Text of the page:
"We've always liked [Brown], but last year he took a huge step forward with Biloxi," Flanagan said. "He [was] Minor League Pitcher of the Year, the third year [we've had one] at the Double-A level with Corbin Burnes [in 2017] and Brandon Woodruff [in 2016]. The two big pitches for him are his fastball and curveball, and he's always on the attack. It's well documented that he's a competitor. Everybody who's had him likes how he goes about his business, and he has the stuff to match -- a lot of guys will flash the stuff, but he can get it up there pretty consistently. The way he competes kind of follows Burnes and Woodruff."

Full-season debutants: Brice Turang, SS
Milwaukee selected Turang 21st overall in last year's Draft, and he hit the ground running with a .283/.396/.352 slash line and 14 stolen bases in 42 games in the Rookie-level Arizona League and Rookie Advanced Helena. His advanced approach at the plate and 60-grade speed were displayed during in that small sample as Turang walked 31 times, struck out 34 times and stole 14 bases.
The son of former Mariners outfielder Brian Turang, he's considered a solid defender who projects to stick at shortstop long-term. Scouts question his power potential at 6-foot-1 and 165 pounds, and he hit just one homer in 2018, but the 19-year-old California native certainly has time to develop that aspect of his game.
"I think [full-season ball] is going to be a challenge for him," Flanagan said. "He played well in our instructional program, played a ton of baseball last year and will do the same this year. It will take some time with his body as a 19-year-old ... as he fills out, there's much more in the tank as he gets stronger and grows into his body. I think he's a guy that knows the strike zone -- something with young hitters we have to pound on -- but he walked in the door and had a solid feel and good instruction from Day 1 growing up. He's a little advanced for a high-school guy, but physically he needs the time. We're confident he'll fill out over the next few years."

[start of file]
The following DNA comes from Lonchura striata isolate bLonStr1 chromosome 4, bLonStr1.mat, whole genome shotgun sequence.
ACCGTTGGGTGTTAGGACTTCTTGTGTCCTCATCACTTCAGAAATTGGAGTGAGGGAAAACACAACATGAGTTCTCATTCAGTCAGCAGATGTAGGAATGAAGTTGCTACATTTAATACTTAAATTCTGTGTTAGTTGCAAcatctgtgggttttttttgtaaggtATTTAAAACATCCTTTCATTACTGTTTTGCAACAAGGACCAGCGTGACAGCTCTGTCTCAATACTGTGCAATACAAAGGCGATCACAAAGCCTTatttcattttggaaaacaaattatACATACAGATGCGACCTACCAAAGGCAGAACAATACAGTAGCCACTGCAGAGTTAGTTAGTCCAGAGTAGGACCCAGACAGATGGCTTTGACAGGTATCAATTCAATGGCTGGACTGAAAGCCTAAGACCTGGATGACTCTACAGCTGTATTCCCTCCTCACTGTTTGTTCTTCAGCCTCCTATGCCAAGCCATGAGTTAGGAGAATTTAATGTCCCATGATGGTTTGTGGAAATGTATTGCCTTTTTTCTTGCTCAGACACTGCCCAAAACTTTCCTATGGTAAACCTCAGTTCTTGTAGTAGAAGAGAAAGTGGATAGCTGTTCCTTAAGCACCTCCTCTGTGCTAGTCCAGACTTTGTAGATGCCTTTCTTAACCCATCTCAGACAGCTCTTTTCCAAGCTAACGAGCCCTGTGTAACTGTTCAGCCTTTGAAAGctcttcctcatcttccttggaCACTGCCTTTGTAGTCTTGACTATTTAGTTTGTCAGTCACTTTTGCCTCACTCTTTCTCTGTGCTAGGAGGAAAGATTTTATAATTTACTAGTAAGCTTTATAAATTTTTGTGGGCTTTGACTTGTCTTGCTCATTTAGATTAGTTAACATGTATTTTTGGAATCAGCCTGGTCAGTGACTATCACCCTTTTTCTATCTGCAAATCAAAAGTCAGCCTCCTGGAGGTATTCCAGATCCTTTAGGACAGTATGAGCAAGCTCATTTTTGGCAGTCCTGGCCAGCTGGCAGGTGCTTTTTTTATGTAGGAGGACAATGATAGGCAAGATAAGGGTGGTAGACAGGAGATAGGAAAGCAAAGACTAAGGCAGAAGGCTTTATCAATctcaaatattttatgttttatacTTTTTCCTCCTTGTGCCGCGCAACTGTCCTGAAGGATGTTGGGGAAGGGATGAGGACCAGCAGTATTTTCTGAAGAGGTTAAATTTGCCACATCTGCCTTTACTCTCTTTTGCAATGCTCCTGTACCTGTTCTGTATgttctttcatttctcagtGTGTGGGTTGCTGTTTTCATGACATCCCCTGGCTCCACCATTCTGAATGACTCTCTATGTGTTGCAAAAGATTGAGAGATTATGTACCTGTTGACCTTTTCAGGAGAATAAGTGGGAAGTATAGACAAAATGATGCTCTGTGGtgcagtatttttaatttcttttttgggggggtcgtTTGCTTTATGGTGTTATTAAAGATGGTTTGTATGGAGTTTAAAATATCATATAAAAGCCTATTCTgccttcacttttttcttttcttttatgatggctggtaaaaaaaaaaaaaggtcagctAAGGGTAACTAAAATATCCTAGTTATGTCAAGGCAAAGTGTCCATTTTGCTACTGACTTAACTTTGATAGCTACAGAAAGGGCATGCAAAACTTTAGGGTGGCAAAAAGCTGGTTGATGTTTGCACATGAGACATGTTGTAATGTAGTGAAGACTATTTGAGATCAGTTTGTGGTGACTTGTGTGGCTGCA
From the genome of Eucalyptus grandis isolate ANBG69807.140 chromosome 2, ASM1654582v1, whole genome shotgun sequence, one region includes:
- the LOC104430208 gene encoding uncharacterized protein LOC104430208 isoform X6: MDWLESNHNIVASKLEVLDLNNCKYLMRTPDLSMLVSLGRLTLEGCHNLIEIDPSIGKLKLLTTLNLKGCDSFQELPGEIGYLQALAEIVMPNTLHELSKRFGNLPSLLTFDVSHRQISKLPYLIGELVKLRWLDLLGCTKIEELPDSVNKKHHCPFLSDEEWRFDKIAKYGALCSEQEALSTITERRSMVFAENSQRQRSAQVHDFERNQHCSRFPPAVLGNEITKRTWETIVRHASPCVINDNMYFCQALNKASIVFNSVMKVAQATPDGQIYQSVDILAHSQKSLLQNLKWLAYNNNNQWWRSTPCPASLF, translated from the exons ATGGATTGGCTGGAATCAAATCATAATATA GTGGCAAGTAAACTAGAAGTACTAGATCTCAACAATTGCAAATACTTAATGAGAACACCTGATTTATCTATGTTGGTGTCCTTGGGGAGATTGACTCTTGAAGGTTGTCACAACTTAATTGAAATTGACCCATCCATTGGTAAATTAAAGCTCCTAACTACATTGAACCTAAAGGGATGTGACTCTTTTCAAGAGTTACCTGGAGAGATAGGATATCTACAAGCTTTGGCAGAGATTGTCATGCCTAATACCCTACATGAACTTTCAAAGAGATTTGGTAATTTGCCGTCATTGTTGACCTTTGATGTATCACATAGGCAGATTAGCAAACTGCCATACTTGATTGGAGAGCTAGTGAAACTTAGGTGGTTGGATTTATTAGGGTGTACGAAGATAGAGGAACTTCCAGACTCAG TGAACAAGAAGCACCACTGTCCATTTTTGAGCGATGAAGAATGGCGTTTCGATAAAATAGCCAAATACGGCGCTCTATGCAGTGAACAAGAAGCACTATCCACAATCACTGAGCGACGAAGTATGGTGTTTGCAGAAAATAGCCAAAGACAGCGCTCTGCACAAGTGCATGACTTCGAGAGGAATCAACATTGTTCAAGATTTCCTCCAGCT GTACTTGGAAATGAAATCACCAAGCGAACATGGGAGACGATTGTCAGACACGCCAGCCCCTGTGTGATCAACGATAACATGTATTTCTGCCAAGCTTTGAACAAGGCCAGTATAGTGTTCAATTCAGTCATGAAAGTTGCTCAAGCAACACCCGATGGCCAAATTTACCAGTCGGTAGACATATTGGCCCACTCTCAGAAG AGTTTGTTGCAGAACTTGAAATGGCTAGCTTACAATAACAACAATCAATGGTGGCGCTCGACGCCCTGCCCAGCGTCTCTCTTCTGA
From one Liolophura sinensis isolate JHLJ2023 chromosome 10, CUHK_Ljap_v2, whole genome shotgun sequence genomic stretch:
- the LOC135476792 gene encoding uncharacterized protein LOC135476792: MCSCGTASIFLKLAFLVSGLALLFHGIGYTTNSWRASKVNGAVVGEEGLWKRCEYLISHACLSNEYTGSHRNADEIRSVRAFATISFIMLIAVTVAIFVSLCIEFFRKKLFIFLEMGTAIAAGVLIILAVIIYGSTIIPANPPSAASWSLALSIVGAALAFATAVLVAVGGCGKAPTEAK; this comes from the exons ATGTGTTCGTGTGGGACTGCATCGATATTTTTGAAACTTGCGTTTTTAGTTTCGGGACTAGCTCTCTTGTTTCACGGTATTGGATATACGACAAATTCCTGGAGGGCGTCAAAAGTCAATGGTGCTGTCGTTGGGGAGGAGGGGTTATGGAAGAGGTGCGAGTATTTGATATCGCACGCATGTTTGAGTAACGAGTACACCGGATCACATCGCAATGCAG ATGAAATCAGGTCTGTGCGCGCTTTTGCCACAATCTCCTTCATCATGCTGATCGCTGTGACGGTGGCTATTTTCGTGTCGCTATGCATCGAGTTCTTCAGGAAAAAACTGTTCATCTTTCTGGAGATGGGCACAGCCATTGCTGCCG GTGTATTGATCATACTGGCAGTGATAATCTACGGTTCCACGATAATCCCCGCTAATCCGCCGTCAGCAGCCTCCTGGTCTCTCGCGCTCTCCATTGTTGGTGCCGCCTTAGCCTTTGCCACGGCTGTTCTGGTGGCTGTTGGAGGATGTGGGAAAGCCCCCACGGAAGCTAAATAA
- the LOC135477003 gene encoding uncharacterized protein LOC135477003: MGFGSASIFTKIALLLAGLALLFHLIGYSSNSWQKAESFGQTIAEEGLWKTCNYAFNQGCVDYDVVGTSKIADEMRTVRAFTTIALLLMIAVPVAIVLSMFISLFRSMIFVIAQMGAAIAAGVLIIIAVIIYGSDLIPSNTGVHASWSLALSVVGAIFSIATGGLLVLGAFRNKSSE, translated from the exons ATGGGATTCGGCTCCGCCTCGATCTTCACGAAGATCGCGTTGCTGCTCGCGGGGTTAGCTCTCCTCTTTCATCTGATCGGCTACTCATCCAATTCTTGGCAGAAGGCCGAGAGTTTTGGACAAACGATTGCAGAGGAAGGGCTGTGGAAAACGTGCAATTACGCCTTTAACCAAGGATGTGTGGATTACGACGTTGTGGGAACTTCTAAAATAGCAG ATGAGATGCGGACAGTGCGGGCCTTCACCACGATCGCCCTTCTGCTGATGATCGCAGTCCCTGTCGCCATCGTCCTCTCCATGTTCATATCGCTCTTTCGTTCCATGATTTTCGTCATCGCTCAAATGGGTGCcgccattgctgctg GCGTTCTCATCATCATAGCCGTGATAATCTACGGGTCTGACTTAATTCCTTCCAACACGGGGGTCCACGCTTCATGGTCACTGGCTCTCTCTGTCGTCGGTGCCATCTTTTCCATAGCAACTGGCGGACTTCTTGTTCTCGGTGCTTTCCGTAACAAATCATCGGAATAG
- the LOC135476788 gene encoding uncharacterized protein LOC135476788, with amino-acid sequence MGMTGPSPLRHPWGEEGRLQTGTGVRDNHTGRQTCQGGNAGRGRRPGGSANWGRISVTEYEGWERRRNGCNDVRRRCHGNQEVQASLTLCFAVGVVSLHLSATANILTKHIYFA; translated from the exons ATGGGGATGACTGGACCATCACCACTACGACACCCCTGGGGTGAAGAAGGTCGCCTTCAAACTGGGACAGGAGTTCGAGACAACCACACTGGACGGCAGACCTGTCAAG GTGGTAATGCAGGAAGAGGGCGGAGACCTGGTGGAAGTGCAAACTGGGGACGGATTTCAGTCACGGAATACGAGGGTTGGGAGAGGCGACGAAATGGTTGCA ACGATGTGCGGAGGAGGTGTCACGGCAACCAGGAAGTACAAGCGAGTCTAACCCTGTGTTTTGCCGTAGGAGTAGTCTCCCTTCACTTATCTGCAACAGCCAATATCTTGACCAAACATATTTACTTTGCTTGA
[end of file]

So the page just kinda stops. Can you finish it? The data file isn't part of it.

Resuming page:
Loudest tool: Lucas Erceg, 3B
Erceg burst onto the scene with an impressive debut in 2016, jumping from the Pioneer League to Class A Wisconsin and batting .281/.328/.497 with seven homers and 29 RBIs in 42 games with the Timber Rattlers. His numbers dipped with Class A Advanced Carolina in 2017 (.256/.307/.417) and Biloxi last season (.248/.306/.382), but one constant has remained -- the 70-grade throwing arm.
"He's a guy that is tooled up pretty good and can do a bit on both sides of the ball," Flanagan said. "In college, he pitched. We're not there with him, but in terms of the arm strength he has, it's impressive. He can make throws from different angles. He's worked very hard this offseason in Phoenix with our rehab and strength staff. Not due to injury, he basically wanted to improve his work habits, tackled things head on and came into camp a lot more mobile than in the past. I'm excited to see him on the field with the 'new body.'"
Milwaukee's 2016 second-round pick whittled away at his strikeout rate in three consecutive seasons and whiffed barely 16 percent of the time with the Shuckers in 2018. With continued strides in that area, Erceg has the potential to reach 20 home runs this season with his above-average power. Not to mention that cannon at the hot corner.

More to keep an eye on: Corey Ray struggled in his first two professional seasons after being selected fifth overall in 2016, but his power showed up in a big way in 2018 with 27 home runs in addition to his plus speed. Ray will start the season at San Antonio, and while the strikeouts might still come in bunches after 176 last season, his power/speed combination ranks among the best in the Minor Leagues. ... Tristen Lutz struggled out of the gates at Wisconsin, but his bat warmed with the weather and he hit .263/.341/.454 with 12 homers, 61 RBIs and nine stolen bases from April 25 on. His tools are pretty average across the board, but Lutz has no weaknesses in his game. He should get off to a better start if he begins 2018 in Biloxi, approximately 1,100 miles south of Fox Cities Stadium, home of the Timber Rattlers. ... Aaron Ashby reached the Midwest League as a 20-year-old last season and went 1-1 with a 2.17 ERA and 47-to-9 strikeout-to-walk ratio over 37 1/3 innings in seven starts with Wisconsin. His fastball touches 96 mph and he has a 65-grade curveball, and those two pitches fuel his high strikeout rate. As a hard-throwing left-hander with natural deception in his unorthodox delivery, Ashby has the potential to rise up the rankings in his first full season in hopes of following in the footsteps of uncle Andy Ashby, who pitched 14 seasons in the Majors.
Most home runs: Ray
Most stolen bases: Ray
Most strikeouts: Ashby
Current prospect to get most Major League playing time: Dubon
Non-Top 100 prospect to end 2019 in the Top 100: Ray

Chris Tripodi is a producer for Follow him on Twitter @christripodi.